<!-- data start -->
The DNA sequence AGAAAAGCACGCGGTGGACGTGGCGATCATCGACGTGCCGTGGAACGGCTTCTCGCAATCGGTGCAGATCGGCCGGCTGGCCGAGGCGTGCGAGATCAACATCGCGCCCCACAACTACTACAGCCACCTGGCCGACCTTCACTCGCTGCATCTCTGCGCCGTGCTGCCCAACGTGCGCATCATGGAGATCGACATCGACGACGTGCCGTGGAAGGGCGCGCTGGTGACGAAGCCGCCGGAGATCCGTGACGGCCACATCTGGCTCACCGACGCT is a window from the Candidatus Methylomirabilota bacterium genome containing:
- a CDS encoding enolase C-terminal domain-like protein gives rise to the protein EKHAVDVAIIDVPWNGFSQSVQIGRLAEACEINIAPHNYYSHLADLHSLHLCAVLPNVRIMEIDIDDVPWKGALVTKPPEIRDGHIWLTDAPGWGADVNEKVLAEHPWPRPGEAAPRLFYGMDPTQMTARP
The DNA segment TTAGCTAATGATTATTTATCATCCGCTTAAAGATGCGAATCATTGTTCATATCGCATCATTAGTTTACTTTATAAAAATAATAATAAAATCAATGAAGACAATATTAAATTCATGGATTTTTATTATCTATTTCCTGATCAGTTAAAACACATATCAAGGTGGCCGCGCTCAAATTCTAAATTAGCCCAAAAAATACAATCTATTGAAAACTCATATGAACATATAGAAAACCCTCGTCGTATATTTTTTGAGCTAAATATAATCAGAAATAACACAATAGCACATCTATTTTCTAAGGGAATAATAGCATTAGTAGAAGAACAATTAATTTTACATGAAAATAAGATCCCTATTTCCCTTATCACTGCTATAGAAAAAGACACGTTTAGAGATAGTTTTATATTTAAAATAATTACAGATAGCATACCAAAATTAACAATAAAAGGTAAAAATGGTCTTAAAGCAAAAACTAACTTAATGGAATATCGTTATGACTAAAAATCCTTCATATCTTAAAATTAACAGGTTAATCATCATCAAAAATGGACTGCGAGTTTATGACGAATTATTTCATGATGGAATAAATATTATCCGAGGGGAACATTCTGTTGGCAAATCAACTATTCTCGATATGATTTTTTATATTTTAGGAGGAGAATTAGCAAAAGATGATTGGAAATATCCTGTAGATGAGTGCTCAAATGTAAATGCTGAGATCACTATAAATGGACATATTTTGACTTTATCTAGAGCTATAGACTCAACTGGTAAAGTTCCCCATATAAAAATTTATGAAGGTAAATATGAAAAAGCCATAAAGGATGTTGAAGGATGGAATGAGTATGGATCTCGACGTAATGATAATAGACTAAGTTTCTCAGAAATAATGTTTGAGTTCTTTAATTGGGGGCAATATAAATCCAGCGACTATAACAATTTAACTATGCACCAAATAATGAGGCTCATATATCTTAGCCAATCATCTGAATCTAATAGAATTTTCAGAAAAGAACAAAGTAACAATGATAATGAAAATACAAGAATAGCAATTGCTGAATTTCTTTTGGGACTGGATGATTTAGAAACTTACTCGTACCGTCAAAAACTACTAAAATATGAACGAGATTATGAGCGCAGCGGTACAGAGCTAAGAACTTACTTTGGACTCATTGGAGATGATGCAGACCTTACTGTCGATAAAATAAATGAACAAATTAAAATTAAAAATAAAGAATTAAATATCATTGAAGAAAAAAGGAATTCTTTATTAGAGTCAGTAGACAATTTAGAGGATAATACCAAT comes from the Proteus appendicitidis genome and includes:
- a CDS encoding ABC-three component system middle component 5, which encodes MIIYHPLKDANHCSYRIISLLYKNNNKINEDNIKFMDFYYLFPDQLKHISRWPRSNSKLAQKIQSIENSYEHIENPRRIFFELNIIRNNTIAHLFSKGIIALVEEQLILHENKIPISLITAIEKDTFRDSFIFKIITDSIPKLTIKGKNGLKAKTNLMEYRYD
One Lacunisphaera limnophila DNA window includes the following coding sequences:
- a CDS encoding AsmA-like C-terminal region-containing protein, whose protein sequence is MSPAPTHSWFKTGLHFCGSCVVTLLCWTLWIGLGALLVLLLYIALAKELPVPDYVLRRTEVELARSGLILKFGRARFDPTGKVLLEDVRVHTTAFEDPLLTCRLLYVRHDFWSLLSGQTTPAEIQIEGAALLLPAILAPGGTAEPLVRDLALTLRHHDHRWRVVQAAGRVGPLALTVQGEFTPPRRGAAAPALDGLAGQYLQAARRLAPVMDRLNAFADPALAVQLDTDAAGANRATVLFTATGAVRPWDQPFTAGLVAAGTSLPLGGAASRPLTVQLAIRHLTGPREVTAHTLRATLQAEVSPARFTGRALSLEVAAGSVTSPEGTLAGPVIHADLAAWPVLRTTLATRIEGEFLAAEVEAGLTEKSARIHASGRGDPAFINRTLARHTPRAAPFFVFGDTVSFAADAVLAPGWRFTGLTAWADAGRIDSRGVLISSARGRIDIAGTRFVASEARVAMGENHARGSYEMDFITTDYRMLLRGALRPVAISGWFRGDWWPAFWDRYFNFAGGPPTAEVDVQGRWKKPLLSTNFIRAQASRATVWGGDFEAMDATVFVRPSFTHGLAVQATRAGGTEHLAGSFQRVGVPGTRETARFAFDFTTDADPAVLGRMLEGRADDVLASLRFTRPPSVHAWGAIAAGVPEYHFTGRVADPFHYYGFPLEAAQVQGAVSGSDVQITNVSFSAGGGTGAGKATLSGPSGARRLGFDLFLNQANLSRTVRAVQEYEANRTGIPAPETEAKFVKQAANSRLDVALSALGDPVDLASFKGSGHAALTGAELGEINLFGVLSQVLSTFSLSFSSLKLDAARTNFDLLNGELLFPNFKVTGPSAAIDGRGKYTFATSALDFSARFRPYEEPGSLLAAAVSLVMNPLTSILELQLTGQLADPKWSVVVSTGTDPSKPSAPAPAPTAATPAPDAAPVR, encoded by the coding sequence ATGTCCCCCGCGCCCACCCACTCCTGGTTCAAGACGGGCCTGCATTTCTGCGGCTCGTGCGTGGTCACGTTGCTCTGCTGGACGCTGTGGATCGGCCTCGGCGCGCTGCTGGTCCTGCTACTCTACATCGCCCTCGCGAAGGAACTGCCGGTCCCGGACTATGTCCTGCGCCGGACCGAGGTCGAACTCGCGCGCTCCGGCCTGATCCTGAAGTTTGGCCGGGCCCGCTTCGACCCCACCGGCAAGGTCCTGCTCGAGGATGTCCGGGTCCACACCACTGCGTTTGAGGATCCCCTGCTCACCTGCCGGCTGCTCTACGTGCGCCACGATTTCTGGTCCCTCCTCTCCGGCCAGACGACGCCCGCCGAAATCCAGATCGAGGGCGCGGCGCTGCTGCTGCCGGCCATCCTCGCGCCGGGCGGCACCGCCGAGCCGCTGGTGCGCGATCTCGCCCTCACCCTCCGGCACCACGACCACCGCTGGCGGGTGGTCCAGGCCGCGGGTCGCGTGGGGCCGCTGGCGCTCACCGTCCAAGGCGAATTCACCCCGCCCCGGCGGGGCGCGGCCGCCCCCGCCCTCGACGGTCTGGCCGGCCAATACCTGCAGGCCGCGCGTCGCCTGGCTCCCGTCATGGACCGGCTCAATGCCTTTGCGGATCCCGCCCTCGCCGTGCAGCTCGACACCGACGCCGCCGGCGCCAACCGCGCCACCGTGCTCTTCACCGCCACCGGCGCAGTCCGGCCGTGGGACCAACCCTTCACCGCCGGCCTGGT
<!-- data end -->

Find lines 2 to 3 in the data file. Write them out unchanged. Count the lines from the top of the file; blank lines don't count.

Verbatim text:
- a CDS encoding enolase C-terminal domain-like protein gives rise to the protein EKHAVDVAIIDVPWNGFSQSVQIGRLAEACEINIAPHNYYSHLADLHSLHLCAVLPNVRIMEIDIDDVPWKGALVTKPPEIRDGHIWLTDAPGWGADVNEKVLAEHPWPRPGEAAPRLFYGMDPTQMTARP
The DNA segment TTAGCTAATGATTATTTATCATCCGCTTAAAGATGCGAATCATTGTTCATATCGCATCATTAGTTTACTTTATAAAAATAATAATAAAATCAATGAAGACAATATTAAATTCATGGATTTTTATTATCTATTTCCTGATCAGTTAAAACACATATCAAGGTGGCCGCGCTCAAATTCTAAATTAGCCCAAAAAATACAATCTATTGAAAACTCATATGAACATATAGAAAACCCTCGTCGTATATTTTTTGAGCTAAATATAATCAGAAATAACACAATAGCACATCTATTTTCTAAGGGAATAATAGCATTAGTAGAAGAACAATTAATTTTACATGAAAATAAGATCCCTATTTCCCTTATCACTGCTATAGAAAAAGACACGTTTAGAGATAGTTTTATATTTAAAATAATTACAGATAGCATACCAAAATTAACAATAAAAGGTAAAAATGGTCTTAAAGCAAAAACTAACTTAATGGAATATCGTTATGACTAAAAATCCTTCATATCTTAAAATTAACAGGTTAATCATCATCAAAAATGGACTGCGAGTTTATGACGAATTATTTCATGATGGAATAAATATTATCCGAGGGGAACATTCTGTTGGCAAATCAACTATTCTCGATATGATTTTTTATATTTTAGGAGGAGAATTAGCAAAAGATGATTGGAAATATCCTGTAGATGAGTGCTCAAATGTAAATGCTGAGATCACTATAAATGGACATATTTTGACTTTATCTAGAGCTATAGACTCAACTGGTAAAGTTCCCCATATAAAAATTTATGAAGGTAAATATGAAAAAGCCATAAAGGATGTTGAAGGATGGAATGAGTATGGATCTCGACGTAATGATAATAGACTAAGTTTCTCAGAAATAATGTTTGAGTTCTTTAATTGGGGGCAATATAAATCCAGCGACTATAACAATTTAACTATGCACCAAATAATGAGGCTCATATATCTTAGCCAATCATCTGAATCTAATAGAATTTTCAGAAAAGAACAAAGTAACAATGATAATGAAAATACAAGAATAGCAATTGCTGAATTTCTTTTGGGACTGGATGATTTAGAAACTTACTCGTACCGTCAAAAACTACTAAAATATGAACGAGATTATGAGCGCAGCGGTACAGAGCTAAGAACTTACTTTGGACTCATTGGAGATGATGCAGACCTTACTGTCGATAAAATAAATGAACAAATTAAAATTAAAAATAAAGAATTAAATATCATTGAAGAAAAAAGGAATTCTTTATTAGAGTCAGTAGACAATTTAGAGGATAATACCAAT comes from the Proteus appendicitidis genome and includes: